On his bike – to help others walk

Posted on February 22, 2013

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Rowan English, Head of Prosthetics and Orthotics

Rowan English: highlighting huge demand for prosthetics services in Southeast Asia

Health scientist Rowan English has set out on a 19,000 km motorcycle trip across Asia to raise awareness of the pressing need for artificial limbs in many Southeast Asian countries.

Mr English, Head of La Trobe University’s National Centre for Prosthetics and Orthotics, this week kick-started a four-month journey from the Melbourne campus to Kobe in Japan, stopping at universities and colleges in Southeast Asia on the way.

He also hopes to highlight the work done by charities such as the Cambodia Trust, Handicap International and the Red Cross.

These organisations, he says, aim to increase the mobility and functional skills of people with disabilities. This often involves providing access to prosthetics and orthotics services, and training skilled practitioners in the field.

‘La Trobe is the only university with this level of prosthetics and orthotics program in the southern hemisphere,’ says Mr English. ‘Given the need for expertise in this area in Southeast Asia, La Trobe can continue to play a role in helping develop this knowledge.

Mr English with a third-year student at the University

‘Landmines and unexploded ordinance have been a big issue in Cambodia and Laos since the 1970s, leading to huge demand for prosthetics services,’ he says.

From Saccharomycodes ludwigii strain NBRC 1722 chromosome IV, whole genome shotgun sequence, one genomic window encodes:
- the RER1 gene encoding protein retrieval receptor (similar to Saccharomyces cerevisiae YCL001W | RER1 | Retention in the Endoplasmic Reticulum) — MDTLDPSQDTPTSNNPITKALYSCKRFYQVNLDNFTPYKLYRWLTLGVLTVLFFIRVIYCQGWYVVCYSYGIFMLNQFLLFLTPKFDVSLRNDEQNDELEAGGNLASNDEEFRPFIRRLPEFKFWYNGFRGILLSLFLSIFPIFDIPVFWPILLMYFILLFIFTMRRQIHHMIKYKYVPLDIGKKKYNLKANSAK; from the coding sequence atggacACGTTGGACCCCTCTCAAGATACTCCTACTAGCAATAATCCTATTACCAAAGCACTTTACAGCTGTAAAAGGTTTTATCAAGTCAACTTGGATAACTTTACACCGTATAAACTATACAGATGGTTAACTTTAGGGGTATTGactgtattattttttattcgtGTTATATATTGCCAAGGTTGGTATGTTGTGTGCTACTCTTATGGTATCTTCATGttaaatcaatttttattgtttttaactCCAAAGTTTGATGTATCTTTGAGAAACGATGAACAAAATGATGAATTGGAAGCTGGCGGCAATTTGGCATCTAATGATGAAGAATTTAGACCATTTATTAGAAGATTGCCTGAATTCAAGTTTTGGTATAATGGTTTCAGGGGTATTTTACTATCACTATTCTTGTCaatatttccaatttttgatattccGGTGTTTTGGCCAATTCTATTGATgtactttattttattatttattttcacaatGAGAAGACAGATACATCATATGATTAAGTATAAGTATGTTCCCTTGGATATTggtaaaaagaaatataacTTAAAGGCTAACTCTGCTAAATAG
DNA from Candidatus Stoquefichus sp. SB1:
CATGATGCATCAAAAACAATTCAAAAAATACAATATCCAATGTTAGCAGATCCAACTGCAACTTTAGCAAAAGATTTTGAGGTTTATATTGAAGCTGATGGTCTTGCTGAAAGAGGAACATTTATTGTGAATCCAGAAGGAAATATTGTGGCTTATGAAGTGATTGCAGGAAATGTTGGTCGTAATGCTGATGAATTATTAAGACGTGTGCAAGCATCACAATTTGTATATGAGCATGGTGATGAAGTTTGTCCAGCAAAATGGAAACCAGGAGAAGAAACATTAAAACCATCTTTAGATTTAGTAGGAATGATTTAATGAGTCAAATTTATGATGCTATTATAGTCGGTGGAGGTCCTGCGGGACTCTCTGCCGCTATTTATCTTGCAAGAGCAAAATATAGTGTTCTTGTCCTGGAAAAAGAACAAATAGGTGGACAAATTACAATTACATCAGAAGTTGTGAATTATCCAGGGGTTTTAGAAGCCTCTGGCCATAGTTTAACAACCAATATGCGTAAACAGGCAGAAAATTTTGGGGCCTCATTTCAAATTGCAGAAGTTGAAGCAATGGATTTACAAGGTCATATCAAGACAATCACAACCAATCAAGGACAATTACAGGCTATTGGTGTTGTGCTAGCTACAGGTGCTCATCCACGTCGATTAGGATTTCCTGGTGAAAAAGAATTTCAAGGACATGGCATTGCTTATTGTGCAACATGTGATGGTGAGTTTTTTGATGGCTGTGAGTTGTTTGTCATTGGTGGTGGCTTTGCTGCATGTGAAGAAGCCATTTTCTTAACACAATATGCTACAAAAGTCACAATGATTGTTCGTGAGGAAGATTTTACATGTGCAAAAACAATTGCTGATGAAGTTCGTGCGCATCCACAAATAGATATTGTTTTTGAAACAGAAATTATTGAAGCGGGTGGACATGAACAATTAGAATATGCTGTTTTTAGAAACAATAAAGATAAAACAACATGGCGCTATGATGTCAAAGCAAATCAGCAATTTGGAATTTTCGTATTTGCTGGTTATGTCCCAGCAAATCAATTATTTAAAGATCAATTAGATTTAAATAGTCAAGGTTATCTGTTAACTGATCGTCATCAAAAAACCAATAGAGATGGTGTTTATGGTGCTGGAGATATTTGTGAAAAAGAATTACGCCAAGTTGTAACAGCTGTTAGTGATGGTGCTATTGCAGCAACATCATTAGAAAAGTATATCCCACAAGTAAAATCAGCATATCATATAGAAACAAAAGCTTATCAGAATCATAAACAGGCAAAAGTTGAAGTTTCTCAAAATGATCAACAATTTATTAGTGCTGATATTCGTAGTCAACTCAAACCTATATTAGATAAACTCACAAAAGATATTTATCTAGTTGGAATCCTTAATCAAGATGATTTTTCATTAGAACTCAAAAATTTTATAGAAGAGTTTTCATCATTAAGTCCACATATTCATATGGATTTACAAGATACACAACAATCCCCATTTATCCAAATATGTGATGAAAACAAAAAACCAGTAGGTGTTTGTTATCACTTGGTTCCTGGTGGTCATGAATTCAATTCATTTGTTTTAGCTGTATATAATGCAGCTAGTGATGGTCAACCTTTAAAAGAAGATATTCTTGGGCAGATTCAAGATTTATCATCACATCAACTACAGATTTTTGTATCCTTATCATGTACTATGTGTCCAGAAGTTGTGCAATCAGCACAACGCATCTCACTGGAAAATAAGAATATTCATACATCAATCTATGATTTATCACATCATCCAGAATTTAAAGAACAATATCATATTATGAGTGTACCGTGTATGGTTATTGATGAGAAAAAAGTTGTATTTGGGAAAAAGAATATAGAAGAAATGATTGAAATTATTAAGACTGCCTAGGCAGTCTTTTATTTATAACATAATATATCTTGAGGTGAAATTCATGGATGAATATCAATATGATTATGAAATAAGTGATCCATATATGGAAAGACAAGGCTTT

Developing new partnerships 

‘Now it’s not just landmines, but also an increase in traffic accidents in Cambodia, as the cities become increasingly modernised and crowded.’

He will also visit a number of universities and colleges, including in Jakarta, Bangkok, and Phnom Penh, as part of his journey.

Mr English aims to continue to develop partnerships that allow students from countries such as Cambodia to come to Australia to continue to their studies, and also provide opportunities for La Trobe students to study or undertake placements in Southeast Asia.

La Trobe has had a partnership with a college in Phnom Penh, offering distance education to students from a range of countries to help them develop skills and expertise in prosthetics and orthotics.

But while there is a work component to the trip, he says it is also about enjoying the experience of what is bound to be a challenging trip. The journey culminates a decade of daydreaming and two years of planning.

‘It combines my passions for travel, meeting people and riding motorbikes, as well as my profession of prosthetics and orthotics.’

Mr English grew up in Finley, NSW. Accompanying him will be his childhood friend, Bruce Taig. Both men grew up on farms and have been riding motorbikes since they were kids.

They are sure to have their skills tested as they travel to Darwin, on to Dili, then through Timor Leste, Indonesia, Malaysia, Thailand, Cambodia, Laos, China, South Korea and Japan. –   Suzi Macbeth

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